This Is How Busy People Can Still Make Time for Prayer in Their Everyday Lives

Work need not be a hindrance to prayer, but one that enables it.

It can be challenging to stay spiritually strong in today's fast-paced society, especially with our constant need to be connected through technology as well as our “culture of waste” and “culture of the moment” as noted by Pope Francis himself. There are, however, several ways to focus on faith.

How the busiest person can also be spiritual

The demands of today’s work need not be a hindrance to having a life of prayer. In fact, to work is a calling for every person. Father Aris Sison of the Immaculate Conception Cathedral of Cubao shares how we can keep the faith despite our busy schedules. “It’s important to keep in mind that faith should be a part of life. It is not something we do once a week, but it should be very much a part of our life.”


My schedule is full, there’s hardly any time for prayer.

Then turn your work into prayer. Father Aris says, “Our religious life should be able to permeate every aspect of our daily life.”

This means that work need not be a hindrance to prayer, but one that enables it.

For example, before your day starts, you can offer your work as a prayer. This way, your industriousness becomes spiritual. This also becomes a way for you pray the entire day, furthering your petitions. 

What else should I do?

Take small breaks from work. Although you can turn your work into a form of prayer, you must also take small breaks. Say a brief 30-second prayer during these breaks. These short prayers throughout the day are ways to connect with the higher power and be aware of his presence.

Father Aris also notes, “It’s also good that at certain times of the day we have short pauses, like how we pause at work. It is a common recommendation nowadays that we pause. For example, we don’t stare at the computer screen too much.” 


I’m so tired that I don’t have time to pray. What should I do?

You can also turn your rest into prayer. For example, in those little breaks from work, you can think about God briefly. Before sleeping, you can also offer your rest as a way of refilling your energy to glorify God. Father Aris advises, “It is very important that we begin our day and end our day with prayer.” For example, pray a short, morning offering when you wake up, and then a short thanksgiving before sleeping.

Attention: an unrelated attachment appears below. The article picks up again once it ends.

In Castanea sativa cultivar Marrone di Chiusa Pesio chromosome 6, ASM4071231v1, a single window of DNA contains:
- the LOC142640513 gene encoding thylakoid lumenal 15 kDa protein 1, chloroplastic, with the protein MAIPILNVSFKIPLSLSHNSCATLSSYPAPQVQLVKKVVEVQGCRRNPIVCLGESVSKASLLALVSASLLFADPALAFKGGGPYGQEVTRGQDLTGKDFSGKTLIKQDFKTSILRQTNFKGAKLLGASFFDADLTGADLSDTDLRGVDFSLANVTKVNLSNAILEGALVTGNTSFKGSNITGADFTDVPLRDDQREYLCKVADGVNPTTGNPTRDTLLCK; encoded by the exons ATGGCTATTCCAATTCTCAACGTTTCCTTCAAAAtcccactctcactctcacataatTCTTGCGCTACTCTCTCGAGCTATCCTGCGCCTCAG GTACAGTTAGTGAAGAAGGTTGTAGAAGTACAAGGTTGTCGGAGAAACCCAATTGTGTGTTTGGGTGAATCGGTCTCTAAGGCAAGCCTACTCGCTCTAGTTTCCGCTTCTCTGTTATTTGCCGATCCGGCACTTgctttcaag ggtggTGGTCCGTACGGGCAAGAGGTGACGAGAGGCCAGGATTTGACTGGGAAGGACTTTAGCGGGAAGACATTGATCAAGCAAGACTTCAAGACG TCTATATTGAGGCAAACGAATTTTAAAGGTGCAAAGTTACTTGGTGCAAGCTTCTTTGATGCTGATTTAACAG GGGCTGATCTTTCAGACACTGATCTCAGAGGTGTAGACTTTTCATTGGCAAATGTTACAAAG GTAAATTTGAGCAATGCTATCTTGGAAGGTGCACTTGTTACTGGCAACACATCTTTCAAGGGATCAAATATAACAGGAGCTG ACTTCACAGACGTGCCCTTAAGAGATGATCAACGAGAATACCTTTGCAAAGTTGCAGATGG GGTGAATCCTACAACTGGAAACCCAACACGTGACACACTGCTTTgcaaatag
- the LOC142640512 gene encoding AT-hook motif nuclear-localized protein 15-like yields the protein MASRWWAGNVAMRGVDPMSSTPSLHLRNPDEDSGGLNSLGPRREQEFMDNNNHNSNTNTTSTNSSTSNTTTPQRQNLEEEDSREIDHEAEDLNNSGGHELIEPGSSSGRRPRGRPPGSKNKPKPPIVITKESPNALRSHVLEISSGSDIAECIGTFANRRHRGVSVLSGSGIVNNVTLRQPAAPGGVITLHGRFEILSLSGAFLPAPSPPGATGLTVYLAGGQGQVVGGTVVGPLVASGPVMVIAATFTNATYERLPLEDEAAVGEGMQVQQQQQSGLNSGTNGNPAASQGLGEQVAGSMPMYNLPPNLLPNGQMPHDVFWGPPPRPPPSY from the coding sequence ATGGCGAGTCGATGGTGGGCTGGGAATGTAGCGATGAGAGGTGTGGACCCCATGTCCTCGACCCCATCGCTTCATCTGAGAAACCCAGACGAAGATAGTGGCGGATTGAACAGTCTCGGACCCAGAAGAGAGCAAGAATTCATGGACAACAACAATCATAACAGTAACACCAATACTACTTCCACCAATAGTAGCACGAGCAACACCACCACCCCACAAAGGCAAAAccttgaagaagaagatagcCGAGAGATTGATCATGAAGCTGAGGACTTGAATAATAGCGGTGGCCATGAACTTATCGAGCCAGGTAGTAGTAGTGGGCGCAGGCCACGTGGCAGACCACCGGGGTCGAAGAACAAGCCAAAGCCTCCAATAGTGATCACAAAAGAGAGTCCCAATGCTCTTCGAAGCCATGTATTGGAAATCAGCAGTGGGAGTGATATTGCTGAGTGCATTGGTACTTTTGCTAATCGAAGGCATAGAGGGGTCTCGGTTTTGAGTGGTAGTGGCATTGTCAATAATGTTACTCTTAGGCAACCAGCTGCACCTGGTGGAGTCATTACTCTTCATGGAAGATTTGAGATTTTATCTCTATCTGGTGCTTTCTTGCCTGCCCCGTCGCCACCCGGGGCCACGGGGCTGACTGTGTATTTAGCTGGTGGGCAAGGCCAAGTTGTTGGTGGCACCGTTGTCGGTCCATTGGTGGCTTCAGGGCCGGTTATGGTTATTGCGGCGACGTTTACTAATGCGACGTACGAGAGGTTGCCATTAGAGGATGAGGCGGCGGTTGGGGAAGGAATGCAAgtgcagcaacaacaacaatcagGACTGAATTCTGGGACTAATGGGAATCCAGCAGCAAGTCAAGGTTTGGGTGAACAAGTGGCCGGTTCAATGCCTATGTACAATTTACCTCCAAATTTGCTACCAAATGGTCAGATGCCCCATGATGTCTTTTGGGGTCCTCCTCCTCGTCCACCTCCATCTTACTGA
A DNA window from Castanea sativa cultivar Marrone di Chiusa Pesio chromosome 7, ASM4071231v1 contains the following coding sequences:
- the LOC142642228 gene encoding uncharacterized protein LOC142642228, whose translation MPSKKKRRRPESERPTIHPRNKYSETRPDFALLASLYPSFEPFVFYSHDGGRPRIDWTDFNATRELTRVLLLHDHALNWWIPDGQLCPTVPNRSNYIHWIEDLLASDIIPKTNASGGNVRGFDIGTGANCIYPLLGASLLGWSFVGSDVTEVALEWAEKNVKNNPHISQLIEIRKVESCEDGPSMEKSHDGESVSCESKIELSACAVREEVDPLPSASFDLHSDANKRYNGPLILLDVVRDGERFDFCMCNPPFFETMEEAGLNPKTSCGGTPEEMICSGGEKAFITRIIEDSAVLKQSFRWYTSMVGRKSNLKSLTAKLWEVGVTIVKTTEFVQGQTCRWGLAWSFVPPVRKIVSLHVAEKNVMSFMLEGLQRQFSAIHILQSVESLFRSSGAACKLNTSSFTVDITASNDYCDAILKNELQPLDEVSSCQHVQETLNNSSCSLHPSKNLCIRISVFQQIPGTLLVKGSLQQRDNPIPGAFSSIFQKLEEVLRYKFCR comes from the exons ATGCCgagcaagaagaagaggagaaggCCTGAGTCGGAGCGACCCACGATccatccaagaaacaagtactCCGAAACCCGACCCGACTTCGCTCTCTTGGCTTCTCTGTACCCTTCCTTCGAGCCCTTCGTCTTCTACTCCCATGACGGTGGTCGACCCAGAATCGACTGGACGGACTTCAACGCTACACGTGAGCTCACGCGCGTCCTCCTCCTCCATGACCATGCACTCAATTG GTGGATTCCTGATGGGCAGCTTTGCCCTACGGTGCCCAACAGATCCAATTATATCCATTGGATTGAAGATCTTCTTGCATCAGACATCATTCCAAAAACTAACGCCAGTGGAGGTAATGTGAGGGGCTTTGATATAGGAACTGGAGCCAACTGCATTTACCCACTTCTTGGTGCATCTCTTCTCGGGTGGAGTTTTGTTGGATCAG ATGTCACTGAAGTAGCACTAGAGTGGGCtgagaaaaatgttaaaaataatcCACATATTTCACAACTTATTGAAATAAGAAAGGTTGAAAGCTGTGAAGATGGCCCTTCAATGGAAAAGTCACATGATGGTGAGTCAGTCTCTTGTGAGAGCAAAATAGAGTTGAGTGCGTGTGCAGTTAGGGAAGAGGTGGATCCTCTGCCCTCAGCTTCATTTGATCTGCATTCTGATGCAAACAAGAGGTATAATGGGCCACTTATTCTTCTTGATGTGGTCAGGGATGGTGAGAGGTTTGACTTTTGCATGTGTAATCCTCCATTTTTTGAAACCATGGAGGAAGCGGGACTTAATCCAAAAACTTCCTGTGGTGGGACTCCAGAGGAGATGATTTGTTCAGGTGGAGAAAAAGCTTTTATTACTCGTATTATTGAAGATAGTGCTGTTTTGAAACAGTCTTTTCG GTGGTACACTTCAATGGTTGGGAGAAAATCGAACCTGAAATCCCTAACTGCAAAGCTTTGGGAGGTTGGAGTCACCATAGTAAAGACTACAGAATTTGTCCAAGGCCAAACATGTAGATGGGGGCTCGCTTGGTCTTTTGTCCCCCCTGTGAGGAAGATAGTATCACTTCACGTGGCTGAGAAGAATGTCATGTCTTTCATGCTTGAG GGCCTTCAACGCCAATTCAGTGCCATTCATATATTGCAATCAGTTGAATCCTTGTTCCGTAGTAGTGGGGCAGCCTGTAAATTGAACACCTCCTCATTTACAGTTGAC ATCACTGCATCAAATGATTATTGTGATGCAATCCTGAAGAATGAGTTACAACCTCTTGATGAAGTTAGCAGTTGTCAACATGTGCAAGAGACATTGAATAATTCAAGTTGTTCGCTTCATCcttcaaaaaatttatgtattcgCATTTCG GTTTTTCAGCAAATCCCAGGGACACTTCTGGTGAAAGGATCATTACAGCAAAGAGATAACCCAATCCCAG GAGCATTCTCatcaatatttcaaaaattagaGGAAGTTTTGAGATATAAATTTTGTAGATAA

I enjoy using social media, is this okay?

Technology is a tool that is designed to be used for good.

Father Aris’ presence on social media, as he says, is part of his ministry. “It is part of my preaching, it is part of my sharing about the faith, and I also enrich myself many ways through technology.”

He also admits that technology can be a distraction for many people. “We need a lot of discipline like if you’re not careful you won’t sleep anymore. Because technology has a certain attraction, it makes us addicted to it. When you are on your computer, when you are on your gadgets, you forget time.”


Just like finding time to insert small breaks into our work, we should also control how we use technology. “Technology is one of the many gifts from God,” says Father Aris, but he says we have to control it and not let it control us.

Our priest says we have to find time to reflect, but how? And how long should I reflect?

Reflection or meditation can be done at home or in your bedroom where it is quiet. Sometimes, it’s even hard to think about what to reflect on! You are not alone, and this is normal.

To help you, you can read a bible passage and think about that for ten minutes. Reading spiritual books can be a form of mental prayer.

If you have no books, just tell God about how tired you are, how hard your work is, or how anxious you are about something, and he will listen and answer.


Says Father Aris, “Tell him what you want to say. That exercise of silence, that exercise of talking to God and then listening to Him, is prayer.” 

About The Author
Paolo Chua
Paolo Chua is a style writer based in Manila. He writes about fashion, trends, shopping, current news, and more for
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